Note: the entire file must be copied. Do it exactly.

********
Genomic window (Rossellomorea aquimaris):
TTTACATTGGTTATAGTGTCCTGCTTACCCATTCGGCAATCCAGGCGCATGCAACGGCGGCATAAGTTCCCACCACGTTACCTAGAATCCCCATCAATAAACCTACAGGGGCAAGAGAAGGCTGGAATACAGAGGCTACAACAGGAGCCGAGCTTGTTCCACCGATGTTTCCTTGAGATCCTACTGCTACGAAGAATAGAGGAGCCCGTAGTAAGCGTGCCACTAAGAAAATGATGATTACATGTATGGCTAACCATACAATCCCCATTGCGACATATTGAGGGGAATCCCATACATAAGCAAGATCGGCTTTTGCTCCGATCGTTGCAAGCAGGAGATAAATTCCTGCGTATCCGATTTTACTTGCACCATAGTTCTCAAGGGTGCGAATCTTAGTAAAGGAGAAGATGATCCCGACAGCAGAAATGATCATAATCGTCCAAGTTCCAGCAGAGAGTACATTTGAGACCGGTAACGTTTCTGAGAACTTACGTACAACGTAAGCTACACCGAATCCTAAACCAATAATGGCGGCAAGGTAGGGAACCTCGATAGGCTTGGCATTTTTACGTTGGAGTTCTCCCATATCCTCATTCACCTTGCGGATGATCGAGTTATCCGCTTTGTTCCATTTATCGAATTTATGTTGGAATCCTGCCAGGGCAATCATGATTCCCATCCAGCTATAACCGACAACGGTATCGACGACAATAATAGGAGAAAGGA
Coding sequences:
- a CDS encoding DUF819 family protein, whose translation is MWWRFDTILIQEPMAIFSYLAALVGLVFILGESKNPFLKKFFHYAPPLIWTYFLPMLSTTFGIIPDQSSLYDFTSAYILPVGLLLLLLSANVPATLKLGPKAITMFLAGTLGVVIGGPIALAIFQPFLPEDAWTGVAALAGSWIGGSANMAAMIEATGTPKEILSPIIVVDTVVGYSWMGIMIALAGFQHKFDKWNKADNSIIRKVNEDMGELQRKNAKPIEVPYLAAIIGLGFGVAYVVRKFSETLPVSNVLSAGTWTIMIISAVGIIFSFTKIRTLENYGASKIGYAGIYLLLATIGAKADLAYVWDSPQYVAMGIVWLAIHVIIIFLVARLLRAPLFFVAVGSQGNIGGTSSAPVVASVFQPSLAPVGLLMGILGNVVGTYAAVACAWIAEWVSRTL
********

Genomic window (Rossellomorea aquimaris):
TTTACATTGGTTATAGTGTCCTGCTTACCCATTCGGCAATCCAGGCGCATGCAACGGCGGCATAAGTTCCCACCACGTTACCTAGAATCCCCATCAATAAACCTACAGGGGCAAGAGAAGGCTGGAATACAGAGGCTACAACAGGAGCCGAGCTTGTTCCACCGATGTTTCCTTGAGATCCTACTGCTACGAAGAATAGAGGAGCCCGTAGTAAGCGTGCCACTAAGAAAATGATGATTACATGTATGGCTAACCATACAATCCCCATTGCGACATATTGAGGGGAATCCCATACATAAGCAAGATCGGCTTTTGCTCCGATCGTTGCAAGCAGGAGATAAATTCCTGCGTATCCGATTTTACTTGCACCATAGTTCTCAAGGGTGCGAATCTTAGTAAAGGAGAAGATGATCCCGACAGCAGAAATGATCATAATCGTCCAAGTTCCAGCAGAGAGTACATTTGAGACCGGTAACGTTTCTGAGAACTTACGTACAACGTAAGCTACACCGAATCCTAAACCAATAATGGCGGCAAGGTAGGGAACCTCGATAGGCTTGGCATTTTTACGTTGGAGTTCTCCCATATCCTCATTCACCTTGCGGATGATCGAGTTATCCGCTTTGTTCCATTTATCGAATTTATGTTGGAATCCTGCCAGGGCAATCATGATTCCCATCCAGCTATAACCGACAACGGTATCGACGACAATAATAGGAGAAAGGA
Coding sequences:
- a CDS encoding DUF819 family protein, whose translation is MWWRFDTILIQEPMAIFSYLAALVGLVFILGESKNPFLKKFFHYAPPLIWTYFLPMLSTTFGIIPDQSSLYDFTSAYILPVGLLLLLLSANVPATLKLGPKAITMFLAGTLGVVIGGPIALAIFQPFLPEDAWTGVAALAGSWIGGSANMAAMIEATGTPKEILSPIIVVDTVVGYSWMGIMIALAGFQHKFDKWNKADNSIIRKVNEDMGELQRKNAKPIEVPYLAAIIGLGFGVAYVVRKFSETLPVSNVLSAGTWTIMIISAVGIIFSFTKIRTLENYGASKIGYAGIYLLLATIGAKADLAYVWDSPQYVAMGIVWLAIHVIIIFLVARLLRAPLFFVAVGSQGNIGGTSSAPVVASVFQPSLAPVGLLMGILGNVVGTYAAVACAWIAEWVSRTL